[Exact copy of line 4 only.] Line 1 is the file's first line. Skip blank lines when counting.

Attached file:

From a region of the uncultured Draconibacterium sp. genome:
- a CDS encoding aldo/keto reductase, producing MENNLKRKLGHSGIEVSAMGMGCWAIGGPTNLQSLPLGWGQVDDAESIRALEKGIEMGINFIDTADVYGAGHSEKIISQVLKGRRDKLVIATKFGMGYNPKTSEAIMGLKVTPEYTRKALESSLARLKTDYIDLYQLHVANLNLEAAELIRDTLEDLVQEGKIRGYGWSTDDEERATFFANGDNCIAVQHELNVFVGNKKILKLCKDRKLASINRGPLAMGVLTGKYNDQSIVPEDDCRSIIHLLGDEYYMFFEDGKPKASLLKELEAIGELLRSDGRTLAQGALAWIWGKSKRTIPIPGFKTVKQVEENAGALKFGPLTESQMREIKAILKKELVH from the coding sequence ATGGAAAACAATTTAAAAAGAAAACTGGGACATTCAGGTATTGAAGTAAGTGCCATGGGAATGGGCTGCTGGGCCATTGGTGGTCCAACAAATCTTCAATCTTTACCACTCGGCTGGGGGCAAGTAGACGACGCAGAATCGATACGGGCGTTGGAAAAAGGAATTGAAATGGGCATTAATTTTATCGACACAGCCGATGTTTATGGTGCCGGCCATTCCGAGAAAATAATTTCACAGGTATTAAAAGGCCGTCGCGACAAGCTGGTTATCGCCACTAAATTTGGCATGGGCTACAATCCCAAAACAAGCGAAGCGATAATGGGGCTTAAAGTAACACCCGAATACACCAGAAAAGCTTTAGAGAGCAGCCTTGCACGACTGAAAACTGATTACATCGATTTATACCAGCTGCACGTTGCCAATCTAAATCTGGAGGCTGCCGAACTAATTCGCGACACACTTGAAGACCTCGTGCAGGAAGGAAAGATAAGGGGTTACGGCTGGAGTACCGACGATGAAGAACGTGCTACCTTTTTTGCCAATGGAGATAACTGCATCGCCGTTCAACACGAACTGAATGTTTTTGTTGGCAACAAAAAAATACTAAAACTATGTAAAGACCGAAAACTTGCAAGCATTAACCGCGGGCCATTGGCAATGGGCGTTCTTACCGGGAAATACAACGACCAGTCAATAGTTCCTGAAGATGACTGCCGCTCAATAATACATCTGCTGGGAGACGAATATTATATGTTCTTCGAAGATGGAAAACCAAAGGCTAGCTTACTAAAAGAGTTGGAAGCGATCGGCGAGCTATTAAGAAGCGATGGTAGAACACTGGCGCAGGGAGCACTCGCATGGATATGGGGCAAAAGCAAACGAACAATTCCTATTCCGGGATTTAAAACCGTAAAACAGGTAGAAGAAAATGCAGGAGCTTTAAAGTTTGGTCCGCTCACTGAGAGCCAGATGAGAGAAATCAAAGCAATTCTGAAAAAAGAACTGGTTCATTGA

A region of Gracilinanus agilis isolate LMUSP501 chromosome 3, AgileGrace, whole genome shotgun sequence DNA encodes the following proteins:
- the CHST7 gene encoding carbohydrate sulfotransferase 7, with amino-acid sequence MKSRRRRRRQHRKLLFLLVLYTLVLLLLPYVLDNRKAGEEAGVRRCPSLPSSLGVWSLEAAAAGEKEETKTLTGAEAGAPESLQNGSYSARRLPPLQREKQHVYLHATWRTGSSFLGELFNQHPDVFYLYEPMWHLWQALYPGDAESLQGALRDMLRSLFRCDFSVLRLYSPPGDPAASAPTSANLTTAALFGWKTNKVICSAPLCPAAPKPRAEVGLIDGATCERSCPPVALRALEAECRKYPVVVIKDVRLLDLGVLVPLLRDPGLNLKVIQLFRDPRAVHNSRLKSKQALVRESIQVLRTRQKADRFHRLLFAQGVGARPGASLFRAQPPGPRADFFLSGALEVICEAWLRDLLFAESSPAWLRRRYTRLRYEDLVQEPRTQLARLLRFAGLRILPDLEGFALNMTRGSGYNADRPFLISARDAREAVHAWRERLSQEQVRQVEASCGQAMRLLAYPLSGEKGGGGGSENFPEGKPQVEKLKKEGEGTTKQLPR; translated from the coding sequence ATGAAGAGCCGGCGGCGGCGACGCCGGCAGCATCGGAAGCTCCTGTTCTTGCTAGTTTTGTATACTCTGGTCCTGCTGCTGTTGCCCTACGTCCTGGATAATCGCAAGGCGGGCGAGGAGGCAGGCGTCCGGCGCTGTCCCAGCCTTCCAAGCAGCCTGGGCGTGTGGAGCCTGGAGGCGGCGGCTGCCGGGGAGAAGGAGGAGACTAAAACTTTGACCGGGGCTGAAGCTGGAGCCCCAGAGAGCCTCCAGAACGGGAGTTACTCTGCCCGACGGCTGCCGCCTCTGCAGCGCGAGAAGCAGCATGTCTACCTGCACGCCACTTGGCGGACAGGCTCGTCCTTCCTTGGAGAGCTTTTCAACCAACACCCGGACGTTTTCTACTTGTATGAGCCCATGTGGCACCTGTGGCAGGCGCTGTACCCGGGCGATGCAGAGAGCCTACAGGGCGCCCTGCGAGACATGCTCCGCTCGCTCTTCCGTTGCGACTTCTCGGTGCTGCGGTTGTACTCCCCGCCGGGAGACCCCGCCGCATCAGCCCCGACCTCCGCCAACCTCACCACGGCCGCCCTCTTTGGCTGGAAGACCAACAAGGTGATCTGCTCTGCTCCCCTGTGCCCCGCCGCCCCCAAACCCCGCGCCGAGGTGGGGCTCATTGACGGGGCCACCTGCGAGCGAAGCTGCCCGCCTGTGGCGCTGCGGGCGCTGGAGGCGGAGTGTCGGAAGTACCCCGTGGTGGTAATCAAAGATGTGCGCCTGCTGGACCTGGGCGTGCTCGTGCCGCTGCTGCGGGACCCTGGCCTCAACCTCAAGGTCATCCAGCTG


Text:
- the CHST7 gene encoding carbohydrate sulfotransferase 7, with amino-acid sequence MKSRRRRRRQHRKLLFLLVLYTLVLLLLPYVLDNRKAGEEAGVRRCPSLPSSLGVWSLEAAAAGEKEETKTLTGAEAGAPESLQNGSYSARRLPPLQREKQHVYLHATWRTGSSFLGELFNQHPDVFYLYEPMWHLWQALYPGDAESLQGALRDMLRSLFRCDFSVLRLYSPPGDPAASAPTSANLTTAALFGWKTNKVICSAPLCPAAPKPRAEVGLIDGATCERSCPPVALRALEAECRKYPVVVIKDVRLLDLGVLVPLLRDPGLNLKVIQLFRDPRAVHNSRLKSKQALVRESIQVLRTRQKADRFHRLLFAQGVGARPGASLFRAQPPGPRADFFLSGALEVICEAWLRDLLFAESSPAWLRRRYTRLRYEDLVQEPRTQLARLLRFAGLRILPDLEGFALNMTRGSGYNADRPFLISARDAREAVHAWRERLSQEQVRQVEASCGQAMRLLAYPLSGEKGGGGGSENFPEGKPQVEKLKKEGEGTTKQLPR; translated from the coding sequence ATGAAGAGCCGGCGGCGGCGACGCCGGCAGCATCGGAAGCTCCTGTTCTTGCTAGTTTTGTATACTCTGGTCCTGCTGCTGTTGCCCTACGTCCTGGATAATCGCAAGGCGGGCGAGGAGGCAGGCGTCCGGCGCTGTCCCAGCCTTCCAAGCAGCCTGGGCGTGTGGAGCCTGGAGGCGGCGGCTGCCGGGGAGAAGGAGGAGACTAAAACTTTGACCGGGGCTGAAGCTGGAGCCCCAGAGAGCCTCCAGAACGGGAGTTACTCTGCCCGACGGCTGCCGCCTCTGCAGCGCGAGAAGCAGCATGTCTACCTGCACGCCACTTGGCGGACAGGCTCGTCCTTCCTTGGAGAGCTTTTCAACCAACACCCGGACGTTTTCTACTTGTATGAGCCCATGTGGCACCTGTGGCAGGCGCTGTACCCGGGCGATGCAGAGAGCCTACAGGGCGCCCTGCGAGACATGCTCCGCTCGCTCTTCCGTTGCGACTTCTCGGTGCTGCGGTTGTACTCCCCGCCGGGAGACCCCGCCGCATCAGCCCCGACCTCCGCCAACCTCACCACGGCCGCCCTCTTTGGCTGGAAGACCAACAAGGTGATCTGCTCTGCTCCCCTGTGCCCCGCCGCCCCCAAACCCCGCGCCGAGGTGGGGCTCATTGACGGGGCCACCTGCGAGCGAAGCTGCCCGCCTGTGGCGCTGCGGGCGCTGGAGGCGGAGTGTCGGAAGTACCCCGTGGTGGTAATCAAAGATGTGCGCCTGCTGGACCTGGGCGTGCTCGTGCCGCTGCTGCGGGACCCTGGCCTCAACCTCAAGGTCATCCAGCTG